A decline was noted in the productivity of certain salient NFTP types, such as bamboo, amla, chironji seed and mahul leaves. For bamboo craftworkers, this has led to a squeeze in their profit margins. In the case of amla, chironji and mahul leaves, harmful extractive techniques were blamed. Often the whole branch or plant was lopped off. Field interviews also indicated inadequate investments in the pruning of tendu leaves, affecting their quality and quantity.
To redress the situation, intensive community-based efforts are required and should include the following components: awareness raising, capacity building and training, community mobilization and participatory planning. In tandem, a certain degree of local ownership in local forests is urgently required. However, any community forestry project aimed at regenerating NTFPs should bear in mind the pre-eminence of fuelwood and grazing issues. These values were considered higher on the scale of rural needs than all NTFPs put together; hence, efforts to regenerate other NTFPs at their expense will probably fail and/or cause hardship to local people.
Regarding value-added processing, labour incomes and returns were low, even lower than the prevailing agricultural wage rate. Thus only the very poor resort to household-level processing. While mechanized factory-based processing appears more economically efficient, poor road and telecommunications infrastructures mean that this type of industry is located outside the target districts in the better-equipped towns of Bilaspur and Raipur. Efforts have recently been made to introduce better-organized, semi-mechanized processing at the household and community levels; as yet, however, there is no conclusive evidence of the economic viability and long-term sustainability of such initiatives and their impact on the regional economy. Therefore, instead of multiplying pilot-scale efforts, donor attention could be better invested in an impartial study of the issue. The state monopoly of NTFP marketing should also be reconsidered and gradually phased out. (Source: Report of FAO consultant, Manjul Bajaj, September 1998.)
Non-timber forest products constitute major forest outputs and can generate considerable income and employment for the rural poor. The NTFP economy of Gujarat confirms the interesting potential that NTFPs offer rural communities; they generate employment for local people in the order of 2.5 million person days per year and revenue of approximately US$1.4 million. Hence, NTFPs can serve a vital buffer role against conditions of absolute poverty in rural environments. Moreover, their capacity for income and employment generation could almost double if simple value-addition technologies are developed and adopted within the context of small-scale enterprises.
The role of the Gujarat State Forest Development Corporation (GSFDC), set up to deal exclusively with NTFP management and development, has been instrumental in promoting sustainable extraction and development of NTFPs and in helping to develop effective marketing and business strategies for them. As a consequence, the living standards of tribal people have increased; nevertheless, the eroding effects of inflation should not be underestimated.
However, progress in income and employment generation has to be weighed against the undesirable effects associated with unsustainable extraction of some NTFPs in the past, which has resulted in the economic extinction of major products such as Salai and Kadaya gum trees in northern Gujarat and Mahua trees in central Gujarat. There is now increasing concern in policy circles about dwindling resources and a recognition that a sustainable management framework is necessary for NTFPs in Gujarat. (Source: Personal contribution by D.D. Tewari and S. Tewari, Department of Economics, University of Natal, King George V Avenue, Durban 4004, South Africa; e-mail: Tewari@Shepfs2.und.ac.za)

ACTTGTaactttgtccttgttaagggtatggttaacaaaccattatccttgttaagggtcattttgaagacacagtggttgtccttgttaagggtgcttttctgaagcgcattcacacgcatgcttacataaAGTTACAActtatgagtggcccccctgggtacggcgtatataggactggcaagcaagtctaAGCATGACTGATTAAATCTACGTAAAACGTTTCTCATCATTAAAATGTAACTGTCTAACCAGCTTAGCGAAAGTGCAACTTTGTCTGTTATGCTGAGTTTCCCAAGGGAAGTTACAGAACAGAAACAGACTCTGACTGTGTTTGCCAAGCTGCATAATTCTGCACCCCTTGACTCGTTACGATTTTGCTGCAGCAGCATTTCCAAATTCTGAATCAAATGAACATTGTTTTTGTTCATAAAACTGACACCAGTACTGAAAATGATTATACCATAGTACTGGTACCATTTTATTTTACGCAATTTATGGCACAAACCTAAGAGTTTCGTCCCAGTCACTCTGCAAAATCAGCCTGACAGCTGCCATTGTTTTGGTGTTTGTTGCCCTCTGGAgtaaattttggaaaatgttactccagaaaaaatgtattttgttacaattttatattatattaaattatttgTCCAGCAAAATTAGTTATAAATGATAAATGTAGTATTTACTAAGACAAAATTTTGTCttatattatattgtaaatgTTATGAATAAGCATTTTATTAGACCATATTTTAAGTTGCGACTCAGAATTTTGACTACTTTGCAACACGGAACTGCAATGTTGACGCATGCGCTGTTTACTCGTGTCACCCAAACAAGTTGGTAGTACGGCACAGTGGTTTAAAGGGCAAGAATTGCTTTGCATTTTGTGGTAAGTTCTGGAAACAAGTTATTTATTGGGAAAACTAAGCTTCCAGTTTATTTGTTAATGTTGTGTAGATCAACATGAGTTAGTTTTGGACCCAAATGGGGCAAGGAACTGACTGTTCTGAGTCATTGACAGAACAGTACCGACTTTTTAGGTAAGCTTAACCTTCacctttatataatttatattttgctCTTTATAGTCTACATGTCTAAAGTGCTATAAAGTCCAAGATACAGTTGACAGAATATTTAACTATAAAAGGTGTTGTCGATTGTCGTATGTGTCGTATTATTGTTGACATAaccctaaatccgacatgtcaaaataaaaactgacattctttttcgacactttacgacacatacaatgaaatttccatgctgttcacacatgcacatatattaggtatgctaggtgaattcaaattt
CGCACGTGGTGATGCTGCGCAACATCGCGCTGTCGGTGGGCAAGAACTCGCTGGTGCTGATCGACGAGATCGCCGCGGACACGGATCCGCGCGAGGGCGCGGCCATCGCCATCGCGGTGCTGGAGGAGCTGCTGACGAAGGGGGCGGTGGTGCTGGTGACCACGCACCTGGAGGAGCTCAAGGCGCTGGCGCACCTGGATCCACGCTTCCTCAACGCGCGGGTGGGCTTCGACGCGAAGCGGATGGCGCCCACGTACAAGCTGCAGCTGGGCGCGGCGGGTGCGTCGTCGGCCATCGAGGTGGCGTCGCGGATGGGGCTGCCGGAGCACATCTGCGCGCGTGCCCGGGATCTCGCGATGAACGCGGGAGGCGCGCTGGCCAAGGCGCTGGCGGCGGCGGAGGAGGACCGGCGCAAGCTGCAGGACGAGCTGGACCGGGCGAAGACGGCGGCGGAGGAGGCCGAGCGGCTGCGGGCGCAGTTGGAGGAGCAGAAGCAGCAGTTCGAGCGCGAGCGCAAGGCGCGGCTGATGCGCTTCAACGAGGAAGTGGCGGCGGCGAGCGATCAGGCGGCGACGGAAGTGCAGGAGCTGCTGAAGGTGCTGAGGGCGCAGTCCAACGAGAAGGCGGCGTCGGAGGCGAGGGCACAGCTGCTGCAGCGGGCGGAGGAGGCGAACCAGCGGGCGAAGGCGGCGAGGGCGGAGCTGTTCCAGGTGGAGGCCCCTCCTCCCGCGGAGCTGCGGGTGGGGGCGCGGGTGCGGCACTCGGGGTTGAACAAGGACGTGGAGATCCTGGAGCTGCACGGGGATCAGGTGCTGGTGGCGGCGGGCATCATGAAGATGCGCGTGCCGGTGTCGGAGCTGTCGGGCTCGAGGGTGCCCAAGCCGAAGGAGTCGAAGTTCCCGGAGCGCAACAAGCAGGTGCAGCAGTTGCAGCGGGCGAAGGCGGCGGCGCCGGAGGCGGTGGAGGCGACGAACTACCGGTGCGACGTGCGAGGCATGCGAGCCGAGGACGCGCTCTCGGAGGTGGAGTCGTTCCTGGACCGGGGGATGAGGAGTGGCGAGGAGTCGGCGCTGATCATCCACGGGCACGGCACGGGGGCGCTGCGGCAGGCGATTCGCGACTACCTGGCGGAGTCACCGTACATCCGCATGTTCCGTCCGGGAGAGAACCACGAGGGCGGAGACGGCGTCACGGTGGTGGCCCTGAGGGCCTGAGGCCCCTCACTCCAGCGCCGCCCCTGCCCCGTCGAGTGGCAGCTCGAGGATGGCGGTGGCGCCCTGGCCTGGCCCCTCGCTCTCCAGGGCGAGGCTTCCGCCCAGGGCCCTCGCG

The Forestry Department at Aberdeen University in Scotland, in collaboration with the Department of Geography at the University of Cambridge and the School of Oriental and African Studies in London, is carrying out research on the NTFPs of eastern India. This is being funded under the Forestry Research Programme of the United Kingdom's Department for International Development (DFID). The research focuses on the collection, consumption and marketing of non-wood products by tribal-dominated districts of eastern India. The research will identify from a user perspective the biological, economic, informational and politico-legal constraints on the production, collection and sale of various raw and processed non-wood products from the dry-deciduous forests of India. Identifying constraints on NTFP production, collection and trading will improve management practices and help formulate development strategies for improving the livelihoods of forest-dependent populations in eastern India. The livelihoods of women will be given special consideration. Collaborating in the research are Xavier Institute of Social Science, Ranchi, in cooperation with the State Forestry Departments of Bihar and Orissa.
The field sites are spread over four districts. Twenty-four rural communities are involved in a detailed household study on the consumption and production of marketed and non-marketed forest goods. Their economic importance will be traced from use at the household level up to national-level use. From a business point of view, the research will establish actual and potential returns to economic agents within selected NTFP production and marketing systems. The inventory will aid the development of a manual on NTFP management, designed for deciduous forests under local/joint forest management in eastern India. The manual will highlight sustainable management practices for improved community production and use of selected NTFPs. It will also highlight the potential for increased production of NTFPs in villages near to and distant from local urban centres as well as in managed and unmanaged forests and farm-forest lands. The manual will be produced in tandem with a simple financial appraisal model for key NTFPs.